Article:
Opening July 5 to July 9, 2021- Margaret Barton-Fumo reports

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The Alliance of Women Film Journalists highlights movies made by and about women. With a vigilant eye toward current releases, we maintain an interactive record of films that are pertinent to our interests. Be they female-made or female-centric productions, they are films that represent a wide range of women’s stories and present complex female characters. As such, they are movies that will most likely be reviewed on AWFJ.org and will qualify for consideration for our annual EDA Awards, celebrating exceptional women working in film behind and in front of the camera. Our members are feature writers, columnists and regular contributors to a variety of media outlets and many of us publish regularly on the festival circuit. Our critical voices are widespread and diverse. We invite you to join us in tracking weekly releases of particular interest. And we welcome information about new films that will help us to keep our records updated and our critics alert. Below is a concise list of new releases set for the week of July 5 to 11 that are of particular interest:  

Friday, July 9  

  • Black Widow – Disney (Cinemas, Disney+) – USA – Marvel superhero film directed by Cate Shortland. Starring Scarlett Johansson, Florence Pugh, Rachel Weisz and David Harbour.
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  • Fear Street Part Two: 1978 – Netflix – USA – Horror sequel co-written and directed by Leigh Janiak. Shadyside, 1978. When another Shadysider is possessed with the urge to kill, the fun in the sun becomes a gruesome fight for survival.
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  • Her Socialist Smile – Grasshopper Film (Cinemas) – USA – Documentary directed by John Gianvito about Helen Keller: a spare, pure, and beautifully composed account of her political life as a supporter of progressive causes.
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  • The Loneliest Whale: The Search for 52 – Bleecker Street Media (Cinemas) – USA – Documentary co-written by Lisa Schiller. A cinematic quest to find the “52 Hertz Whale,” which scientists believe has spent its entire life in solitude, calling out at a frequency that is different from any other whale.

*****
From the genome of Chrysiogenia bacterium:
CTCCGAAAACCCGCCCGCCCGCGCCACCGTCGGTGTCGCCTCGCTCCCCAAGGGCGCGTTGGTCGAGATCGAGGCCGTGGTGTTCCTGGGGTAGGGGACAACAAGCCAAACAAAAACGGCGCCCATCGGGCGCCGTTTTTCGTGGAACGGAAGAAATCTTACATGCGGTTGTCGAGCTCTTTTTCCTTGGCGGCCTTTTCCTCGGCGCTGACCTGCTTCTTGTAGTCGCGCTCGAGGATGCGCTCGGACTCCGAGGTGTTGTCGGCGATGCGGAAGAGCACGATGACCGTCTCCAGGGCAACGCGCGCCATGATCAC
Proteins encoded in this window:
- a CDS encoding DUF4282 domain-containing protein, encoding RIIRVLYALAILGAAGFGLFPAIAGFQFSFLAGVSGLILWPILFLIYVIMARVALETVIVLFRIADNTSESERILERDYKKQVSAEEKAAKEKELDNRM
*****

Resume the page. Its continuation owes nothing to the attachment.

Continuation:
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  • Love Type D – Vertical Entertainment (VOD) – USA – Comedy written and directed by Sasha Collington. A woman who has been dumped eleven times in a row, discovers (to her dismay) that she has a loser in love gene.
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  • Meander – Gravitas Ventures (Cinemas, VOD) – France – French horror / sci-fi. A woman gets locked in a series of strange tubes full of deadly traps. Starring Gaia Weiss.
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  • Platform – Venera Films (Cinemas, Virtual Cinemas) – Iran – Documentary following three Iranian sisters as they compete to become international champions of Wushu, a Chinese martial art. Directed by Sahar Mosayebi.
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  • Scales – Variance Films (Cinemas, NY+LA) – Saudi Arabia / United Arab Emirates / Iraq – Debut feature from Arabian writer-director Shahad Ameen. The story of a young girl who stands alone against her family and overturns the village tradition of sacrificing the female children.
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  • The Witches of the Orient – KimStim (Cinemas) – France – Documentary about the 1964 Japanese Olympic volleyball team, the “Oriental Witches.” How does a Japanese women’s volleyball team from the late 1950s become an international sensation, feminist role models, the subject of a wildly popular comic book and a still-influential anime?
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  • The Woman Who Ran – The Cinema Guild (Cinemas) – South Korea – Drama directed by Hong Sang-soo and starring Kim Min-hee. While her husband is on a business trip, Gamhee meets three of her friends on the outskirts of Seoul. They make friendly conversation but there are different currents flowing independently of each other, both above and below the surface.

Film descriptions are adapted from press releases. Highlighted titles have links to full reviews. Stay tuned in for next week’s releases! Contact us if we’ve overlooked anything.

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Margaret Barton-Fumo

Based in New York, Margaret Barton-Fumo has contributed to Film Comment since 2006. Her monthly online column, “Deep Cuts,” focused on the intersection of film and music. She has interviewed such directors, actors, and musicians as Brian De Palma, James Gray, Harry Dean Stanton, and Paul Williams, and has additionally contributed to Senses of Cinema and Stop Smiling. She is the editor of Paul Verhoeven: Interviews, published by the University Press of Mississippi.